BuzzChatter Tuesday: Kinder actively discouraging Missourians from signing up for new health-care law
09/24/2013 6:00 AM
09/23/2013 5:41 PM
The hot talk in politics this morning:
• “Resist signing up.” — Missouri Lt. Gov. Peter Kinder who on Monday discouraged residents from signing up for federal health insurance under the new health care law.
Kinder, a long-time opponent of the health care law, is scooting out toward the end of a long limb by actively encouraging Missourians to ignore the Oct. 1 date to begin enrollment. Speculation in the Statehouse suggested that Kinder’s stand was a step toward challenging freshman Congressman Jason Smith in southeast Missouri in next year’s GOP primary.
• “I’m not in any hurry. It’s a serious decision, not to be made lightly, but it’s also not one that has to be made soon.” — Hillary Clinton to New York Magazine on the 2016 race for the White House.
No rush for the former secretary of state. And why should there be? As soon as she jumps in, her poll numbers will sag. More than a few insiders want a hint either way by the 2014 mid-term election. That’s more than a year away. In the meantime, take a chill pill.
• “I see our president criticized for playing golf. I think he ought to play golf. I know what it’s like to be in the bubble. I know the pressures of the job, and to be able to get outside and play golf with some of your pals is important for the president. It does give you an outlet.” — former President George W. Bush on the Golf Channel talking about his successor who occasionally hits the links.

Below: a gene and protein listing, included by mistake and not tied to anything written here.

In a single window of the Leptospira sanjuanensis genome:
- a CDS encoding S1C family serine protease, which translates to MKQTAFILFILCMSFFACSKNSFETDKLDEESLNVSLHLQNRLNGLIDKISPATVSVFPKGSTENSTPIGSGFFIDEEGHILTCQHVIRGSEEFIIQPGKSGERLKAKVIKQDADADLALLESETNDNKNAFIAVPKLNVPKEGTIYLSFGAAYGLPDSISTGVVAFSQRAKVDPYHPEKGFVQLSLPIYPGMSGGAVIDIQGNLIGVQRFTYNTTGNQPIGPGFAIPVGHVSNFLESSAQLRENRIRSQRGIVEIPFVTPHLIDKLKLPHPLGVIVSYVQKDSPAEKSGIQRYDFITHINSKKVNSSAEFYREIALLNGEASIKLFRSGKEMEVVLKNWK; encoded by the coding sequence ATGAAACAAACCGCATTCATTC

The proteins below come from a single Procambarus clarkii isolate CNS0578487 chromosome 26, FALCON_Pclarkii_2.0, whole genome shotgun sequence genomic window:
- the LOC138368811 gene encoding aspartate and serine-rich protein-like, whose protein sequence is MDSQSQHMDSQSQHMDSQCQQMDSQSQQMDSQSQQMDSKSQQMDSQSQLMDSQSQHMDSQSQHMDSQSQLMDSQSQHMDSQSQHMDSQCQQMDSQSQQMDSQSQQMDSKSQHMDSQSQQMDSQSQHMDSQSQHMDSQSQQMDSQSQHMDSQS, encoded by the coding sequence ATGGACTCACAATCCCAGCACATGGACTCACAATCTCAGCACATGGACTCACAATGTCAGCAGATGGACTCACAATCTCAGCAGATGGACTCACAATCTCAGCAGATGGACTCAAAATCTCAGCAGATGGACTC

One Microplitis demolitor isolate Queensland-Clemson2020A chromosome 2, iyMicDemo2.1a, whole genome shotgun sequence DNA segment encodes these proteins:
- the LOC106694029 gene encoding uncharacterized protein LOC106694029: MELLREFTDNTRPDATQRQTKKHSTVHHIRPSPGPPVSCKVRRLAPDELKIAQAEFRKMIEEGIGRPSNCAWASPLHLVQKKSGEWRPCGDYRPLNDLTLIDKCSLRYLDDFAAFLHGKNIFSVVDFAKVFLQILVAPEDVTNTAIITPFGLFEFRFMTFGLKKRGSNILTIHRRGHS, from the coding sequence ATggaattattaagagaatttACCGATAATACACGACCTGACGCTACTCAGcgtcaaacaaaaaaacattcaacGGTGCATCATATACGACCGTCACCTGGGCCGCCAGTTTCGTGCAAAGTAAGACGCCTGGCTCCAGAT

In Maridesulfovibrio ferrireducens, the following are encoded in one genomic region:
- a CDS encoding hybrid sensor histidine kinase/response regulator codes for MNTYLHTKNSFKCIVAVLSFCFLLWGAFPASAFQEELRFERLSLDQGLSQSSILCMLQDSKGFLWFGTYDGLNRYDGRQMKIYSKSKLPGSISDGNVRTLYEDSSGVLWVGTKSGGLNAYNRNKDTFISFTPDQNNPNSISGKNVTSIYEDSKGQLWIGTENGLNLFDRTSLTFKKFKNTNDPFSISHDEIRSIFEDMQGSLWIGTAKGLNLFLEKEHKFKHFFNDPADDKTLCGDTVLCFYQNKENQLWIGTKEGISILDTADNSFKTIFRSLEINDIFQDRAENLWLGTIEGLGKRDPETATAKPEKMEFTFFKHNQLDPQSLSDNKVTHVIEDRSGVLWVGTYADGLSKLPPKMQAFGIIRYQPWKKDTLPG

Bush famously quit playing golf during the war in Iraq. But he again passed up an opportunity to ding the man who succeeded him, staying true to a pattern he established when he left office.
• “I don’t intend to participate in any discussion, publicly or privately, that raises taxes or spends more than current law.” — Kentucky Sen. Mitch McConnell to The New York Times about his upcoming role in the government shutdown crisis.
McConnell is usually in the thick of fiscal talks. But not this time. The Senate minority leader is up for re-election next year, and faces a well-financed Tea Party challenge from the right. Thus, McConnell’s new stance.
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